Some bad news and good news about the Bike Share visualisation.
The bad news – the operator behind the schemes in Paris, Seville, Vienna, Dublin, Brussels, Valencia and Toyama asked me to stop getting the current bike share data from their websites. Although I was just loading their webpages, “in practice you are extracting data from [the operator’s] databases and re-utilising it” and “[the] databases are protected under the harmonised sui generis database right, as provided under Directive 96/9/EC: chapter III article 7 (1) and (2).”
For these seven cities, you can still see a historical snapshot from last Monday, when the feeds were switched off, but not the live status, historical animation or trend graphs.
This is despite a quick search on the web revealing a six-month collection of data for one of the schemes (at four minute intervals), the resulting trends being shown at a conference; a better-service campaign website, again for one of the schemes, with regularly updated performance tables; and an iPhone app pulling in the data from numerous schemes run by the operator, amongst others.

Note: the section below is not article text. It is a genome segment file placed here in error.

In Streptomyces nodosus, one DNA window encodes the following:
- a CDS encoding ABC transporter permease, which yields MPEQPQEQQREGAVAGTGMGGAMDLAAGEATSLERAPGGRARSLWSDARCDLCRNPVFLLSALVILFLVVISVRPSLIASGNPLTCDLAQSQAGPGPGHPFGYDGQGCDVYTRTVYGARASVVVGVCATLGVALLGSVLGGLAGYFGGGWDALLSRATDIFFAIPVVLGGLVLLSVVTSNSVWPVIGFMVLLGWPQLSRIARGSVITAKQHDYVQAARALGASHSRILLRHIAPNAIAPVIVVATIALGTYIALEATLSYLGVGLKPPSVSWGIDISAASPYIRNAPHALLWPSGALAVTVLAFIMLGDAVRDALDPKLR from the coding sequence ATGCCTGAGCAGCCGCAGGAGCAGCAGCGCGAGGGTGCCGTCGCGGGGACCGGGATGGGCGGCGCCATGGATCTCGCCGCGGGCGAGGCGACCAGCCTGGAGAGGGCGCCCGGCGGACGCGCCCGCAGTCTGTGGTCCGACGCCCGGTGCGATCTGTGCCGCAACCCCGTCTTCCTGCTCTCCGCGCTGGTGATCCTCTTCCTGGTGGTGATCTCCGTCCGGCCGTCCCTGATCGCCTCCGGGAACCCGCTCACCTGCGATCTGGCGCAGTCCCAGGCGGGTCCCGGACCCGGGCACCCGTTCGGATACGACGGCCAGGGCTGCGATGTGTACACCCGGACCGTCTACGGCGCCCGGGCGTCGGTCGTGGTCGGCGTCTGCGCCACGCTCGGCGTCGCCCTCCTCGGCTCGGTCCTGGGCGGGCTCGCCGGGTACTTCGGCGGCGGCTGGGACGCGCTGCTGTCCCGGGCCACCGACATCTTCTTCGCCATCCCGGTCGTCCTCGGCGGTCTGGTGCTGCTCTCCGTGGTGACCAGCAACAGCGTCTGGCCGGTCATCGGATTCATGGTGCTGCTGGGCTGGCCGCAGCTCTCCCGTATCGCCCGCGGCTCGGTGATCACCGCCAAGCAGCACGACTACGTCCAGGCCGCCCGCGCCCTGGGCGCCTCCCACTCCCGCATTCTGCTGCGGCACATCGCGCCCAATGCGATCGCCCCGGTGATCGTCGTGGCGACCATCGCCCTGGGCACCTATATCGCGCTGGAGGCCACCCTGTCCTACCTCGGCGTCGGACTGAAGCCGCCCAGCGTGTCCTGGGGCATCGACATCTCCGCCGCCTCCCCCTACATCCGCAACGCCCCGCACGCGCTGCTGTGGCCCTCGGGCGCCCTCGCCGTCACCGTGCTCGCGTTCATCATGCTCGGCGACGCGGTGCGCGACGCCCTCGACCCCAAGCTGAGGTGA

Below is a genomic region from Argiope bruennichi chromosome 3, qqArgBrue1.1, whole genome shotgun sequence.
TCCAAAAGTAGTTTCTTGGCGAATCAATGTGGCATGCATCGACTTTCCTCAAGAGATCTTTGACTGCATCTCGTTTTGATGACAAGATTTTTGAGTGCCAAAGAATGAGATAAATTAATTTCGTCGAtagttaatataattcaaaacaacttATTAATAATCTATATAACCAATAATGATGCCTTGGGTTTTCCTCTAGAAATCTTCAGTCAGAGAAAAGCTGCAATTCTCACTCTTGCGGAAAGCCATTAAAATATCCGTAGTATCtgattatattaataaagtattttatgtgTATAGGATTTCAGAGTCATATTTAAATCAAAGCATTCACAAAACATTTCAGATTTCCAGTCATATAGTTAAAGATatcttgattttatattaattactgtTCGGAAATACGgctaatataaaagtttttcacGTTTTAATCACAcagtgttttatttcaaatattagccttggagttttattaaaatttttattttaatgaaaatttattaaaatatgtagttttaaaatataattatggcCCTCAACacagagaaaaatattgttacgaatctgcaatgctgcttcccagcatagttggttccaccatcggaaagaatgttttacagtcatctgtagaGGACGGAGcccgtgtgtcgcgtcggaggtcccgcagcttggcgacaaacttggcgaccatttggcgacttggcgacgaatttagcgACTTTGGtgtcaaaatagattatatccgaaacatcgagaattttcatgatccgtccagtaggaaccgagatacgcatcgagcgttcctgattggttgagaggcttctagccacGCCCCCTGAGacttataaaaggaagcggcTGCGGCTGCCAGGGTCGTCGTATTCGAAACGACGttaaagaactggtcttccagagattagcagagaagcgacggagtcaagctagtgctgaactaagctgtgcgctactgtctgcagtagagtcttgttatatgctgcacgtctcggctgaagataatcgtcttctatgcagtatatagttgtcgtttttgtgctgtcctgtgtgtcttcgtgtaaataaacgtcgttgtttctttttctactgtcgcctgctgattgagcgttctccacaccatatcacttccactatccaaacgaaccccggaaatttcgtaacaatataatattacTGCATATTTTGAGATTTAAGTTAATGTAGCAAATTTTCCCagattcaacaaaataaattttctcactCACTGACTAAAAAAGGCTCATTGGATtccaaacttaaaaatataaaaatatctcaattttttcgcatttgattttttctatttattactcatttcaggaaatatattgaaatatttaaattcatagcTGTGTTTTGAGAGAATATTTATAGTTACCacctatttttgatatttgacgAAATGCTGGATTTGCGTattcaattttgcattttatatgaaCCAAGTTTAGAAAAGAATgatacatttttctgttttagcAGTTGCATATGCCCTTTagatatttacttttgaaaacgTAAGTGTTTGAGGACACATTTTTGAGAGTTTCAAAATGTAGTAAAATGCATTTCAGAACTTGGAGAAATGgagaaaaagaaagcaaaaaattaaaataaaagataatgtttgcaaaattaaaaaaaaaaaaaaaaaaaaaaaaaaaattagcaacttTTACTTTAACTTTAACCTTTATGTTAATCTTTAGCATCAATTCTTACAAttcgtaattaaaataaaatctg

Now for the good news – I’ve added in five more cities – Rennes, Bordeaux, Zaragoza, Mexico City and Rio de Janerio. Yay! The inclusion of Mexico City and Rio should hopefully counter some claims of an European/English-speaking bias! Mexico City’s scheme appears to be concentrated in one very affluent district of the metropolis, while Rio’s is based on the seafront south of the city, rather than in the main urban area.
Rennes is a particularly interesting example, more about that shortly.
[Update – turns out I’m not the first.]